Kicking off the launch proper, the deputy-leader, David Campbell-Bannerman, promised policies "from animal welfare to pubs" – truly, the full gamut of thinking from Y to Z.
When Farage announced he would be devoting his energies to standing against the speaker, John Bercow, in Buckingham, the party's top job was taken over by former Tory peer Lord Pearson of Rannoch, the sort of patrician dullard you pray not to be seated next to at dinner.
Before long, it was on to Ukip's proposed ban of the burqa and niqab in public "and some private" buildings. How were they going to enforce that?
"We haven't said private buildings," countered Pearson.
Well you have. It's in your manifesto. "Have we?" his lordship wondered of his more junior colleagues. Doubtless he'll get round to reading the 15-page document in good time.
Tag-teaming Pearson was the more seasoned media hand Nigel Farage, who has an enduring line in misplaced confidence. "I don't want to be rude about the other parties – that's not my style," he smiled knowingly, in the manner of a man who fondly imagines he has a style other than "affable berk".
Simon Hoggart, meanwhile, was at the launch of the Tory manifesto:
DIY government? It's scary
The Tories launched their manifesto in Battersea power station, site of the Pink Floyd album cover with the flying pig.
Finally David Cameron introduced the Conservative manifesto, which is a dark blue hardback and looks like a tombstone. The theme is that the next government can save money by getting people to do the work themselves, whether taking planning decisions, holding elected representatives to account, saving local pubs and post offices, appointing the chief constable, checking wasteful public expenditure online or founding new schools.
"It's about we, the people!" said Mr Cameron, with great conviction and terrible grammar. "We're all in this together. Join us, in forming the next government of Britain."
Gosh, life is going to be busy under the Tories. It's lucky their campaign against waste means there will be mass sackings. Otherwise nobody would have the time to do everything the "Big Society" demands of us.
Labour, Tories and Lib Dems clash ahead of key TV debate
Gordon Brown has received a boost on the eve of today's televised leaders' debate after more than 50 economists from around the world signed a letter backing his handling of the economy. The letter, from 58 academics, was organised by Labour, and comes as a response to a letter from business leaders criticising Labour's planned increase in national insurance.
The British signatories include the Labour peers Lords Layard and Peston; the crossbench peer Lord Skidelsky, who is the biographer of John Maynard Keynes; and Sir David Hendry, a fellow of Nuffield College Oxford. They are supporters of a Keynesian stimulus for the economy.
Gordon Brown admits banks needed more regulation
PM says the government should have been tougher on the banks
Gordon Brown has admitted mistakes in regulating the banks, accusing the City of lobbying against greater scrutiny before the financial crisis plunged Britain into recession.
Brown had previously blamed the scale of the recession mainly on the international financial crisis and the refusal of other countries to agree to tighter international surveillance of the banks.
In an ITV interview due to be broadcast tonight, Brown admits he had been influenced by bankers' lobbying.
"In the 1990s, the banks, they all came to us and said, 'Look, we don't want to be regulated, we want to be free of regulation.' ... And all the complaints I was getting from people was, 'Look you're regulating them too much.'
"The truth is that globally and nationally we should have been regulating them more. So I've learnt from that."
WFTYS. We fucking told you so!
[Here's] the part missing from David Cameron's vision of a grassroots-up, sober, self-help society. It was not ordinary people who needed the state to keep them in line – fearful authoritarian religious leaders did that. It was the ruling elite, who abused their power without restraint, that made "big government" necessary.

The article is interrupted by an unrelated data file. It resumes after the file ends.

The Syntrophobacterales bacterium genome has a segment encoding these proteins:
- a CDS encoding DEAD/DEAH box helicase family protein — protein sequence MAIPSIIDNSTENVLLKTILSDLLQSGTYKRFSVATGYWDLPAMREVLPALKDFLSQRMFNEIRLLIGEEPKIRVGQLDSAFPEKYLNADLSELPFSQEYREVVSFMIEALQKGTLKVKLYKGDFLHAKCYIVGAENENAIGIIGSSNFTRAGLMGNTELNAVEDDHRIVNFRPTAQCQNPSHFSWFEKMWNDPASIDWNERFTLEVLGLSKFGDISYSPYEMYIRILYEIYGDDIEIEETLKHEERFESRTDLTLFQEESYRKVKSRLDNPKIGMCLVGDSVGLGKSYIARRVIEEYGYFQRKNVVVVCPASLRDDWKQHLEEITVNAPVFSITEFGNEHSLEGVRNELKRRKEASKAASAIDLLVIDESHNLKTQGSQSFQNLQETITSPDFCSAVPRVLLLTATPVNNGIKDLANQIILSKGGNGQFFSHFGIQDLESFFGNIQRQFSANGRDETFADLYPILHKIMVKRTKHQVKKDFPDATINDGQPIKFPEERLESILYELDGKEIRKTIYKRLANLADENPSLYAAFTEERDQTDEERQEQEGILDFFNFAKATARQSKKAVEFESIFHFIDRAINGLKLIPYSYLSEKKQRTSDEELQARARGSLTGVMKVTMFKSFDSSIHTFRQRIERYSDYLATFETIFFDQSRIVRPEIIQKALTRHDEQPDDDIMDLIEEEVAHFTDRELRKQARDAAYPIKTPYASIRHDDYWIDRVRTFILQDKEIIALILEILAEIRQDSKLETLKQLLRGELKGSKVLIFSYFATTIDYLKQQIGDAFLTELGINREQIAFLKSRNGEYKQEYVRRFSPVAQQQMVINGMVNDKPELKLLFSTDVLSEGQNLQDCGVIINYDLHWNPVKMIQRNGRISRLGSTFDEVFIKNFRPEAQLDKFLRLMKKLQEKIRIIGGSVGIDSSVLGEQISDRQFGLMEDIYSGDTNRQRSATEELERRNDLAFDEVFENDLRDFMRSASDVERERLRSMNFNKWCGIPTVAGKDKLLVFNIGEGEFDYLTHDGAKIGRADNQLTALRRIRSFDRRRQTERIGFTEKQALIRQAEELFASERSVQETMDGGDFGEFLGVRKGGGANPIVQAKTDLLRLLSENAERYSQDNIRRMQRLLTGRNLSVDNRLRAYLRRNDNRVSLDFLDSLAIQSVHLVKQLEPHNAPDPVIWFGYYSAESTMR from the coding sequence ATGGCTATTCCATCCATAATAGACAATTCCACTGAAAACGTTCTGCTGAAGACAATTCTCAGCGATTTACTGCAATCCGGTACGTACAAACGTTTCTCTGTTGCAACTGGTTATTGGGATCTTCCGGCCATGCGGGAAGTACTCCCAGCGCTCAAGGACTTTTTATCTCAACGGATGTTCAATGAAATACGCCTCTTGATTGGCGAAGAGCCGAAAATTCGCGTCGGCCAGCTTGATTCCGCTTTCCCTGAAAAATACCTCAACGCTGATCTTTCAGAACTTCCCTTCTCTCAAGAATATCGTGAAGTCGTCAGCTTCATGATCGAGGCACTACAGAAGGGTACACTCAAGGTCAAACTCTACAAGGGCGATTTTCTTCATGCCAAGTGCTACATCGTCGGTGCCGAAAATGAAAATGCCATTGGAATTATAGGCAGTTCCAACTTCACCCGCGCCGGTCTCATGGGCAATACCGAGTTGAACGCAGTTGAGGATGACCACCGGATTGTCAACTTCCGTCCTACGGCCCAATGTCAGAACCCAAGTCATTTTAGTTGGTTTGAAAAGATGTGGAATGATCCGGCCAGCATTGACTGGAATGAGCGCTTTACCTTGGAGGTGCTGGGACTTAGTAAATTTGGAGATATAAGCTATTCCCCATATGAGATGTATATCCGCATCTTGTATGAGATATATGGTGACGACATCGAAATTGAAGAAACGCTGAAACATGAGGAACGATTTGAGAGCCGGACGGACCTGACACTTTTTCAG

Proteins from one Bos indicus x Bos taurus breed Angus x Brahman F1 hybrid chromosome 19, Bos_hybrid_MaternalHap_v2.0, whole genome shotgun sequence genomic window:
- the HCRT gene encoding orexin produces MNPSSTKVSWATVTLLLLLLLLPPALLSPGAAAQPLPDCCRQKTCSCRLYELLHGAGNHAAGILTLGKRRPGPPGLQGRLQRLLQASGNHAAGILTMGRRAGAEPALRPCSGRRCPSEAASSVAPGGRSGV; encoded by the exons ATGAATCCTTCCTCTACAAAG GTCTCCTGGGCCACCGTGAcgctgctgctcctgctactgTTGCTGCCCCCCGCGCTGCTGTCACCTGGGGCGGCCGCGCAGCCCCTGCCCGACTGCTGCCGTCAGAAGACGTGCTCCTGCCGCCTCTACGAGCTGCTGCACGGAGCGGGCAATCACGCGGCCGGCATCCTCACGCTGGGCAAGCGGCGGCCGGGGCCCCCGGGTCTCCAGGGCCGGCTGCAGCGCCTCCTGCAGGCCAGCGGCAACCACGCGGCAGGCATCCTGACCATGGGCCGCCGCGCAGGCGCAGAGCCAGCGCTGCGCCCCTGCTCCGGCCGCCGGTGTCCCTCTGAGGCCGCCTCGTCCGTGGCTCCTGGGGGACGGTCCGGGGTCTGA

All Britain wants or needs really, is a government that will persuade the powerful that it is right to behave in a manner that is responsible, humane and generous, and help the people who can't help themselves.
We have had 13 years of a government that thought it could do the latter, without doing the former. Come 6 May, we might just end up with a government that is eager to do neither.
'stonepark' commented with this quotation:
"Before our white brothers arrived to make us civilized men,we didn't have any kind of prison. Because of this, we had no delinquents.Without a prison, there can be no delinquents.
We had no locks nor keys and therefore among us there were no thieves.When someone was so poor that he couldn't afford a horse, a tent or a blanket,he would, in that case, receive it all as a gift.We were too uncivilized to give great importance to private property.We didn't know any kind of money and consequently, the value of a human being was not determined by his wealth.We had no written laws laid down, no lawyers, no politicians, therefore we were not able to cheat and swindle one another. We were really in bad shape before the white men arrived and I don't know how to explain how we were able to manage without these fundamental things that (so they tell us) are so necessary for a civilized society."
John (Fire) Lame Deer
Sioux Lakota - 1903-1976
Drunkeness, Violence and Spiritual Intelligence
Also on the Today programme this week was a piece about our culture of drunkeness and violence - and STILL nobody has any answers, other than more crackdowns and "toughness".
How long will it take before people in general and politicians in particular begin to admit that we have to begin at the beginning - with young children in school - helping them to develop emotional intelligence, social intelligence and spiritual intelligence, together with a capacity for lovingkindness, a belief in the value of meditation, and a determination to be non-violent?
Pope in the Poop
The pope should stand trial
Why is anyone surprised when Christopher Hitchens and I call for the prosecution of the pope? There is a clear case to answer
Sexual abuse of children is not unique to the Roman Catholic church, and Joseph Ratzinger is not one of those priests who raped altar boys while in a position of dominance and trust. But as so often it is the subsequent cover-ups, even more than the original crimes, that do most to discredit an institution, and here the pope is in real trouble..